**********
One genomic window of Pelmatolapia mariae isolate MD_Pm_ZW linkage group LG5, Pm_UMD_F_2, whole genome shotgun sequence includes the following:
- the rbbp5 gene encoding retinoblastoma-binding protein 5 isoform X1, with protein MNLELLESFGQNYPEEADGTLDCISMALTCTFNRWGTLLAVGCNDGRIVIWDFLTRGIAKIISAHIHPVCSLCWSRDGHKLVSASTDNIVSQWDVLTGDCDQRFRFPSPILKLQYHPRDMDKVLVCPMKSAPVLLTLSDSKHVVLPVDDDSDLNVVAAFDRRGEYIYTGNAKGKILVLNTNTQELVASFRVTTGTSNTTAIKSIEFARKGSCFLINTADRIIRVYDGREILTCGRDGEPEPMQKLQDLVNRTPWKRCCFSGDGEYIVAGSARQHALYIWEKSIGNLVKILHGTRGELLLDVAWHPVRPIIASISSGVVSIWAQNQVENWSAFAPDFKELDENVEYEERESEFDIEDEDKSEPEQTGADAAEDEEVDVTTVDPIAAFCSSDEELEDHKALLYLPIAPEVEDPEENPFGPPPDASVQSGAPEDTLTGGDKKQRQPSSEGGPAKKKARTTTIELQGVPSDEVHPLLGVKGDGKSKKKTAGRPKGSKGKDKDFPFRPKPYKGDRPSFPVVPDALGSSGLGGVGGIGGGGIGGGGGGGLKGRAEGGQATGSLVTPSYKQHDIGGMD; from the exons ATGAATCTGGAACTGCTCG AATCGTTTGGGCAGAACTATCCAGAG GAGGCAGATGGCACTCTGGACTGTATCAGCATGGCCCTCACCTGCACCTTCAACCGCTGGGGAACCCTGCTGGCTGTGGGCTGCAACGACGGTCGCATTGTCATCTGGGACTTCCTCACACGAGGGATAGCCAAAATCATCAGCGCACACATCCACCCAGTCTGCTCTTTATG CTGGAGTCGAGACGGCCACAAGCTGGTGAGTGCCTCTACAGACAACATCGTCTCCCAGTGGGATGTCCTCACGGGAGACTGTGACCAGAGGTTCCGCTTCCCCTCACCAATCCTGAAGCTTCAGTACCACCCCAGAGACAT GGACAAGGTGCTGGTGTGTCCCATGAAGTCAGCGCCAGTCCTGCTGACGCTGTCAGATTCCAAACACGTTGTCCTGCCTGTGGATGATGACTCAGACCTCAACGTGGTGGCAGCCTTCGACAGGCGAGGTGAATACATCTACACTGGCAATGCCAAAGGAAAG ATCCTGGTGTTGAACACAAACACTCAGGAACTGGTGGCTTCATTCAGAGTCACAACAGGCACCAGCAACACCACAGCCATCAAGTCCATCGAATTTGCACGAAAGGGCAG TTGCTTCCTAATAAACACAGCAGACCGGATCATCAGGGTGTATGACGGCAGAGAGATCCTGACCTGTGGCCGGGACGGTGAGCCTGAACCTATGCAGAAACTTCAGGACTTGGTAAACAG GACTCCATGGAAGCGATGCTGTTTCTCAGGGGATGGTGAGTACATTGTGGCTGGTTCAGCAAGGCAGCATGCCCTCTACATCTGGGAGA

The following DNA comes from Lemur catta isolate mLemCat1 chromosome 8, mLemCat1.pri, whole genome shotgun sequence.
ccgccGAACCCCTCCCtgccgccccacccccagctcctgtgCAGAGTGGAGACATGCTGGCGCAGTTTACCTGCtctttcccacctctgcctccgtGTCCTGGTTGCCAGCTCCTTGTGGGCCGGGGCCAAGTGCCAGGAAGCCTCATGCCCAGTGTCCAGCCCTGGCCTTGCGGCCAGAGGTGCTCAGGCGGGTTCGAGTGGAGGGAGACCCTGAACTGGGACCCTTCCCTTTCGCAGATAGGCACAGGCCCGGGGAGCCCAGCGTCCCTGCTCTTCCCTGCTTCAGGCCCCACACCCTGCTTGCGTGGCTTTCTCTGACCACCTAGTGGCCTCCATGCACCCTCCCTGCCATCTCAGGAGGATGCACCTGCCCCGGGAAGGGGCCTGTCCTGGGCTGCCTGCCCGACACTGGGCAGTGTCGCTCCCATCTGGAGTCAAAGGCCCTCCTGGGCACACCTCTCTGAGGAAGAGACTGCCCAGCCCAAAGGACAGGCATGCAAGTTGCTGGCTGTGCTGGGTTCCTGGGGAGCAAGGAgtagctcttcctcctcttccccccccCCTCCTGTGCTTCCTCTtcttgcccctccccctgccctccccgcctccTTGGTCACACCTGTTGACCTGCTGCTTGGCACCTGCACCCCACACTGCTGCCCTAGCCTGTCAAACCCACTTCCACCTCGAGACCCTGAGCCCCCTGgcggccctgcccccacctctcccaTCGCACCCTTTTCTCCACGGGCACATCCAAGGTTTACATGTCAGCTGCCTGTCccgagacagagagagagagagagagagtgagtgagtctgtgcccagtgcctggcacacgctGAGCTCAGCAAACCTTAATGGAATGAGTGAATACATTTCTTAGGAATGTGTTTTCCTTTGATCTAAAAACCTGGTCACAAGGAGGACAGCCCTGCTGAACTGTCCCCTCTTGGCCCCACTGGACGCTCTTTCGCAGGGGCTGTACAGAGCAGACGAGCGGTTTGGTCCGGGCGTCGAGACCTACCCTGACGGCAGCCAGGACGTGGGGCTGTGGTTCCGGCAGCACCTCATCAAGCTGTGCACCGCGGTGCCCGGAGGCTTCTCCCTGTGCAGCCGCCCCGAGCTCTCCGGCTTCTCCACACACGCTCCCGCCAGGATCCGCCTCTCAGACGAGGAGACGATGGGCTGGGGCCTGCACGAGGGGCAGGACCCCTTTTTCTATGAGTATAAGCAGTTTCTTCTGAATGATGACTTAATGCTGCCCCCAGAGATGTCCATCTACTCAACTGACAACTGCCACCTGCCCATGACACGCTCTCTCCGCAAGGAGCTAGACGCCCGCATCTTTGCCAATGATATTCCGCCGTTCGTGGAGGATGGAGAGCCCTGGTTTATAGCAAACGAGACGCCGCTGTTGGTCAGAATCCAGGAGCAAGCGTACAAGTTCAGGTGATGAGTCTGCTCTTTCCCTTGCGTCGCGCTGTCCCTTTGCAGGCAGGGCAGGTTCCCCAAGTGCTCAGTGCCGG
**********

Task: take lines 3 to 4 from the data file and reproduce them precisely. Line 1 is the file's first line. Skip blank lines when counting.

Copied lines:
The following DNA comes from Lemur catta isolate mLemCat1 chromosome 8, mLemCat1.pri, whole genome shotgun sequence.
ccgccGAACCCCTCCCtgccgccccacccccagctcctgtgCAGAGTGGAGACATGCTGGCGCAGTTTACCTGCtctttcccacctctgcctccgtGTCCTGGTTGCCAGCTCCTTGTGGGCCGGGGCCAAGTGCCAGGAAGCCTCATGCCCAGTGTCCAGCCCTGGCCTTGCGGCCAGAGGTGCTCAGGCGGGTTCGAGTGGAGGGAGACCCTGAACTGGGACCCTTCCCTTTCGCAGATAGGCACAGGCCCGGGGAGCCCAGCGTCCCTGCTCTTCCCTGCTTCAGGCCCCACACCCTGCTTGCGTGGCTTTCTCTGACCACCTAGTGGCCTCCATGCACCCTCCCTGCCATCTCAGGAGGATGCACCTGCCCCGGGAAGGGGCCTGTCCTGGGCTGCCTGCCCGACACTGGGCAGTGTCGCTCCCATCTGGAGTCAAAGGCCCTCCTGGGCACACCTCTCTGAGGAAGAGACTGCCCAGCCCAAAGGACAGGCATGCAAGTTGCTGGCTGTGCTGGGTTCCTGGGGAGCAAGGAgtagctcttcctcctcttccccccccCCTCCTGTGCTTCCTCTtcttgcccctccccctgccctccccgcctccTTGGTCACACCTGTTGACCTGCTGCTTGGCACCTGCACCCCACACTGCTGCCCTAGCCTGTCAAACCCACTTCCACCTCGAGACCCTGAGCCCCCTGgcggccctgcccccacctctcccaTCGCACCCTTTTCTCCACGGGCACATCCAAGGTTTACATGTCAGCTGCCTGTCccgagacagagagagagagagagagagtgagtgagtctgtgcccagtgcctggcacacgctGAGCTCAGCAAACCTTAATGGAATGAGTGAATACATTTCTTAGGAATGTGTTTTCCTTTGATCTAAAAACCTGGTCACAAGGAGGACAGCCCTGCTGAACTGTCCCCTCTTGGCCCCACTGGACGCTCTTTCGCAGGGGCTGTACAGAGCAGACGAGCGGTTTGGTCCGGGCGTCGAGACCTACCCTGACGGCAGCCAGGACGTGGGGCTGTGGTTCCGGCAGCACCTCATCAAGCTGTGCACCGCGGTGCCCGGAGGCTTCTCCCTGTGCAGCCGCCCCGAGCTCTCCGGCTTCTCCACACACGCTCCCGCCAGGATCCGCCTCTCAGACGAGGAGACGATGGGCTGGGGCCTGCACGAGGGGCAGGACCCCTTTTTCTATGAGTATAAGCAGTTTCTTCTGAATGATGACTTAATGCTGCCCCCAGAGATGTCCATCTACTCAACTGACAACTGCCACCTGCCCATGACACGCTCTCTCCGCAAGGAGCTAGACGCCCGCATCTTTGCCAATGATATTCCGCCGTTCGTGGAGGATGGAGAGCCCTGGTTTATAGCAAACGAGACGCCGCTGTTGGTCAGAATCCAGGAGCAAGCGTACAAGTTCAGGTGATGAGTCTGCTCTTTCCCTTGCGTCGCGCTGTCCCTTTGCAGGCAGGGCAGGTTCCCCAAGTGCTCAGTGCCGG